As you know, the greyhound industry is in the spotlight due to both the financial problems it faces and the damning spectre of cruelty and corruption that hangs over it.
The sale of Harold’s Cross racing track in Dublin has been accorded much publicity in recent months, and other tracks around the country are reportedly struggling to stay open.
Parallel with these developments evidence is mounting by the day of horrific cruelty to greyhounds, both here in Ireland and in the jurisdictions to which Irish greyhounds are exported. Reports of Irish dogs being skinned alive and then boiled to death for the Chinese meat market have shocked animal lovers worldwide, as have findings of greyhound carcasses in shallow graves all over Ireland: Once their running days are over they count for nothing in this toxic industry.
I now direct your attention to another issue, a little known but enormously significant rule that compels greyhound owners to support the cruel practice of live hare coursing even if they disapprove of it.
As matters stand, ALL greyhound owners who wish to enter their dogs in track racing must register each dog with the Irish Coursing Club. This applies to dogs used in hare coursing as well as greyhounds used for track racing.
The Irish Coursing Club is the official “holder of the Greyhound Stud Book” and is responsible for naming and registration of all greyhounds in Ireland.
Even people who wish to become involved in greyhound racing only and who object to hare coursing on ethical grounds are compelled to register with the ICC and thus pay the registration fee to that organization.
The Irish Coursing Club is over 90% financed by the dog registration fees. The money goes to fund its day to day activities and those of the 89 or so hare coursing clubs around the country affiliated to the ICC.
This is why, at a time when tracks are struggling (and deservedly so), hare coursing continues to draw upon this lucrative revenue stream. The funding amounts to an enforced subsidy of hare coursing and completely distorts the true level of support for the practice.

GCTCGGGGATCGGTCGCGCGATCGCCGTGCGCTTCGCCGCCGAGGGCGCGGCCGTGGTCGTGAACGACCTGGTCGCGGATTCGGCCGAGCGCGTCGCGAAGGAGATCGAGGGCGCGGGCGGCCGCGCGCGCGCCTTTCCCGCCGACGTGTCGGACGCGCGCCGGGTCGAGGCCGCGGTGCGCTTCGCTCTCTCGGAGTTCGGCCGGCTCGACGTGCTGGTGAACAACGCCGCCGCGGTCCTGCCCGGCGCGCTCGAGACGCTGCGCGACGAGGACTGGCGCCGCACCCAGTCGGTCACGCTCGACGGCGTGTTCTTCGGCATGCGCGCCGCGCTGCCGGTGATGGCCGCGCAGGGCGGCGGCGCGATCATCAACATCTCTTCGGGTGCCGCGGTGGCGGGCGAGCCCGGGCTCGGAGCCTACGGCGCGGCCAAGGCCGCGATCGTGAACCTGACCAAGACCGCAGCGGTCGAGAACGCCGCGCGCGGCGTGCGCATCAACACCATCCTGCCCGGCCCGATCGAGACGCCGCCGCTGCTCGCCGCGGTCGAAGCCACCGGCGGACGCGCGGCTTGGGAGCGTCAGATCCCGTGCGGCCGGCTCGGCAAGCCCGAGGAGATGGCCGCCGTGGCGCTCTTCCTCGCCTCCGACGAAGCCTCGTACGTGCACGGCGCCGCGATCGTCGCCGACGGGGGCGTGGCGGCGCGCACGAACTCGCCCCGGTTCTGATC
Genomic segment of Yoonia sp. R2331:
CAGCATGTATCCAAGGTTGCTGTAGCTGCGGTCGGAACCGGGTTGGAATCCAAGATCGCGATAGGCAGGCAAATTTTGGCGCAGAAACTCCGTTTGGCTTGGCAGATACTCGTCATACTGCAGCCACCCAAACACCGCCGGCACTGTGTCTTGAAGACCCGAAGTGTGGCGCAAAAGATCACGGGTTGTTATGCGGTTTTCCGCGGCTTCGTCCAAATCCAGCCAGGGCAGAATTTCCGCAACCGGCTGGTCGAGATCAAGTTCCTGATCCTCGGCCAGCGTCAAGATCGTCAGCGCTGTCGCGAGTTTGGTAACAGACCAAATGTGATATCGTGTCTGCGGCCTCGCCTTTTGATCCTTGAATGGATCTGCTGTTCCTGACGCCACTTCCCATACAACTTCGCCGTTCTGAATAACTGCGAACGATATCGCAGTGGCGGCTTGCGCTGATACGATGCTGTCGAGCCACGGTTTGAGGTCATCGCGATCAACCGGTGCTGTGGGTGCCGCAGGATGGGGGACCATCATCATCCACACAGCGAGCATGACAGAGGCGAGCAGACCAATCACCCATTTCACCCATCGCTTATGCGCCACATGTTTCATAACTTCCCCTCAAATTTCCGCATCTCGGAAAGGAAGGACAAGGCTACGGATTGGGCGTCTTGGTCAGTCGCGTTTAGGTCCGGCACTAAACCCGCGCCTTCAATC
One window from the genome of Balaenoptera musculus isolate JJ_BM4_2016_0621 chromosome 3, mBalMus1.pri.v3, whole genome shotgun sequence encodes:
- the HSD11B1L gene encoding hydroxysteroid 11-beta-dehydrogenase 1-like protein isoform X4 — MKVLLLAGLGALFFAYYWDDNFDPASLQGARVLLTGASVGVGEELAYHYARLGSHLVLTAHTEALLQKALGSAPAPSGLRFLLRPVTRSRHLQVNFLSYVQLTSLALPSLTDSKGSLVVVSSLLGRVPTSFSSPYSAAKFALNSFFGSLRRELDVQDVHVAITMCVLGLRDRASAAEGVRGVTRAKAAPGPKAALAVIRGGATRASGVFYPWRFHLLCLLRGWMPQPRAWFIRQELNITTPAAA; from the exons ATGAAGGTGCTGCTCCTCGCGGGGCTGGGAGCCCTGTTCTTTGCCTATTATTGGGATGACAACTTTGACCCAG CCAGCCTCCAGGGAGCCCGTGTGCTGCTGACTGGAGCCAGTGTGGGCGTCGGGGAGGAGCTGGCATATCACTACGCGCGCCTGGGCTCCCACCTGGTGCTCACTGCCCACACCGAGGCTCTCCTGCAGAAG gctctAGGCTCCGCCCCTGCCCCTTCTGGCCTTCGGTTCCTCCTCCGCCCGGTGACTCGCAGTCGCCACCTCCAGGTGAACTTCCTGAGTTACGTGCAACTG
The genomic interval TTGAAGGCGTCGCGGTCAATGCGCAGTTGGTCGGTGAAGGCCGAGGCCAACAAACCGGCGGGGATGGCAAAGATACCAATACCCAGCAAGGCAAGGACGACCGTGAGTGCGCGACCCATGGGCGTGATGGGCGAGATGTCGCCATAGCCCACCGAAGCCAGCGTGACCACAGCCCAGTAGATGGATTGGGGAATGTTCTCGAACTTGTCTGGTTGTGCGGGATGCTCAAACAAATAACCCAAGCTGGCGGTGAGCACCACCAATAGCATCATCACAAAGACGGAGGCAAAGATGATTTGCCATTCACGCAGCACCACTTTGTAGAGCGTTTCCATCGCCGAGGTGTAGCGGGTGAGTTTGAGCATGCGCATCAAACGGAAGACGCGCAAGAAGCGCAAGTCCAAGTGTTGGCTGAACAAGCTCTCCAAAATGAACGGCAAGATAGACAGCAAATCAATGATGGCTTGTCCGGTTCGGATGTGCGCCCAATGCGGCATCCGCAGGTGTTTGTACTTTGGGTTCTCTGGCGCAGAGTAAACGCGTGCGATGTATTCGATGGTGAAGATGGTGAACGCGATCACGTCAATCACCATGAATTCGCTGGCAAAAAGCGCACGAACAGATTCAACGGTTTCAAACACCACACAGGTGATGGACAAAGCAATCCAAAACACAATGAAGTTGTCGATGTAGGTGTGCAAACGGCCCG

Briefly, this situation arose following the establishment of greyhound track racing in Ireland in the 1920s. The Irish Coursing Club managed it until the tracks were handed over to the newly established Bord na gCon in 1958 with the passing of the Greyhound Industry Act. However, the ICC retained control of the Greyhound Stud Book so that people would still be obliged to register greyhounds with the ICC.
Prior to Irish independence, the Greyhound Stud Book covering Ireland was managed by the British National Coursing Club. Today, greyhounds in Britain (where hare coursing is now illegal) are registered with the National Greyhound Racing Club.
So, even if there were no other objections to greyhound track racing, and all greyhounds were treated humanely and never exported to Spain, China, or Pakistan, the payment of registration fees to the Irish Coursing Club would still shame the entire industry.
When one considers that around 20,000 greyhounds are registered each year in Ireland the extent of this scandalous financial boost to hare coursing, a practice opposed by the vast majority of the population, becomes clear. Without this “cash cow” hare coursing would struggle to survive.
We urge all animal welfare conscious politicians to oppose the registering of greyhounds with the Irish Coursing Club.
Here is footage of what greyhound owners are supporting when they hand over money to the ICC:
Campaign for the Abolition
of Cruel Sports
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